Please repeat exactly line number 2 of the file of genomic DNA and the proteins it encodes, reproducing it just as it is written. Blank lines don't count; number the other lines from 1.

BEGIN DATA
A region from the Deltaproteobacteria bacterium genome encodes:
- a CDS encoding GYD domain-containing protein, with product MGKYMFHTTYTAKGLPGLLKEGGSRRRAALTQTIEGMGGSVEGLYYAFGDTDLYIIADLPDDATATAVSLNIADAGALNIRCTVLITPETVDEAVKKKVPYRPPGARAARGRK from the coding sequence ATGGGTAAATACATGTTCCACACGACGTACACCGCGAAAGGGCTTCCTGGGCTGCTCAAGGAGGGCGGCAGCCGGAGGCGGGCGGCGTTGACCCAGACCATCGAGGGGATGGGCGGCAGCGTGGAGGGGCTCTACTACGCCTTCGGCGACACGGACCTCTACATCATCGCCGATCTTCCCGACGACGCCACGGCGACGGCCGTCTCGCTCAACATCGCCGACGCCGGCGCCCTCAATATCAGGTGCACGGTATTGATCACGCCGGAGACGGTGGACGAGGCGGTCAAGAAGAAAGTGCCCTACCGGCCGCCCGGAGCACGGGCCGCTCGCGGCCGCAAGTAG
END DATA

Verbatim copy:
- a CDS encoding GYD domain-containing protein, with product MGKYMFHTTYTAKGLPGLLKEGGSRRRAALTQTIEGMGGSVEGLYYAFGDTDLYIIADLPDDATATAVSLNIADAGALNIRCTVLITPETVDEAVKKKVPYRPPGARAARGRK from the coding sequence ATGGGTAAATACATGTTCCACACGACGTACACCGCGAAAGGGCTTCCTGGGCTGCTCAAGGAGGGCGGCAGCCGGAGGCGGGCGGCGTTGACCCAGACCATCGAGGGGATGGGCGGCAGCGTGGAGGGGCTCTACTACGCCTTCGGCGACACGGACCTCTACATCATCGCCGATCTTCCCGACGACGCCACGGCGACGGCCGTCTCGCTCAACATCGCCGACGCCGGCGCCCTCAATATCAGGTGCACGGTATTGATCACGCCGGAGACGGTGGACGAGGCGGTCAAGAAGAAAGTGCCCTACCGGCCGCCCGGAGCACGGGCCGCTCGCGGCCGCAAGTAG